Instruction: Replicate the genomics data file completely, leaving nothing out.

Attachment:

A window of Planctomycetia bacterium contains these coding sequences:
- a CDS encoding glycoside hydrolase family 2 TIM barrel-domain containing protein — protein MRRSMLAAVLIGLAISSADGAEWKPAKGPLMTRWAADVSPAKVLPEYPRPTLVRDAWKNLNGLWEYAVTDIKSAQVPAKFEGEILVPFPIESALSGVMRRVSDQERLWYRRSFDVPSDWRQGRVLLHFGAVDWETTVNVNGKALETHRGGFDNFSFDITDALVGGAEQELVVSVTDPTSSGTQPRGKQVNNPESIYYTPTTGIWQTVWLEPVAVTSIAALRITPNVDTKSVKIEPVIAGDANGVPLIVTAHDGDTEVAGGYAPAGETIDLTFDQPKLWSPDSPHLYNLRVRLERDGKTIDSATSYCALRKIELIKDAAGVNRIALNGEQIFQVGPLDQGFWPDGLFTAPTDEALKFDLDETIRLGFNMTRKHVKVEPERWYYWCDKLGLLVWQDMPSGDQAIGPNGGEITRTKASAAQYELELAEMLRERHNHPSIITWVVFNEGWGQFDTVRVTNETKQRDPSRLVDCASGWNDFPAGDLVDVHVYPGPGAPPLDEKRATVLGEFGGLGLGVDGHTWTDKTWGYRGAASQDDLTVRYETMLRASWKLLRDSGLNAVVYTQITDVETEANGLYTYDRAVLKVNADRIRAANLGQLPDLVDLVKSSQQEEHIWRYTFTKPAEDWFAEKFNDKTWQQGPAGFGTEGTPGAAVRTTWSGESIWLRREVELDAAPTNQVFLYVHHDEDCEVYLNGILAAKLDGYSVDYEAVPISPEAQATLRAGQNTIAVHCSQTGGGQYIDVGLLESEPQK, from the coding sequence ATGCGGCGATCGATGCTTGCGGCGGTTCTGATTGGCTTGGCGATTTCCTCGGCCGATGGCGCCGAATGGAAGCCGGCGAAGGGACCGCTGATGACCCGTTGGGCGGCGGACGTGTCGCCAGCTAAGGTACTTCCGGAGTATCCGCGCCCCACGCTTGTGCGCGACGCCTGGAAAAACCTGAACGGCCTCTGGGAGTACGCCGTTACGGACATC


A window of Planctomycetia bacterium contains these coding sequences:
- a CDS encoding glycoside hydrolase family 2 TIM barrel-domain containing protein — protein MRRSMLAAVLIGLAISSADGAEWKPAKGPLMTRWAADVSPAKVLPEYPRPTLVRDAWKNLNGLWEYAVTDIKSAQVPAKFEGEILVPFPIESALSGVMRRVSDQERLWYRRSFDVPSDWRQGRVLLHFGAVDWETTVNVNGKALETHRGGFDNFSFDITDALVGGAEQELVVSVTDPTSSGTQPRGKQVNNPESIYYTPTTGIWQTVWLEPVAVTSIAALRITPNVDTKSVKIEPVIAGDANGVPLIVTAHDGDTEVAGGYAPAGETIDLTFDQPKLWSPDSPHLYNLRVRLERDGKTIDSATSYCALRKIELIKDAAGVNRIALNGEQIFQVGPLDQGFWPDGLFTAPTDEALKFDLDETIRLGFNMTRKHVKVEPERWYYWCDKLGLLVWQDMPSGDQAIGPNGGEITRTKASAAQYELELAEMLRERHNHPSIITWVVFNEGWGQFDTVRVTNETKQRDPSRLVDCASGWNDFPAGDLVDVHVYPGPGAPPLDEKRATVLGEFGGLGLGVDGHTWTDKTWGYRGAASQDDLTVRYETMLRASWKLLRDSGLNAVVYTQITDVETEANGLYTYDRAVLKVNADRIRAANLGQLPDLVDLVKSSQQEEHIWRYTFTKPAEDWFAEKFNDKTWQQGPAGFGTEGTPGAAVRTTWSGESIWLRREVELDAAPTNQVFLYVHHDEDCEVYLNGILAAKLDGYSVDYEAVPISPEAQATLRAGQNTIAVHCSQTGGGQYIDVGLLESEPQK, from the coding sequence ATGCGGCGATCGATGCTTGCGGCGGTTCTGATTGGCTTGGCGATTTCCTCGGCCGATGGCGCCGAATGGAAGCCGGCGAAGGGACCGCTGATGACCCGTTGGGCGGCGGACGTGTCGCCAGCTAAGGTACTTCCGGAGTATCCGCGCCCCACGCTTGTGCGCGACGCCTGGAAAAACCTGAACGGCCTCTGGGAGTACGCCGTTACGGACATC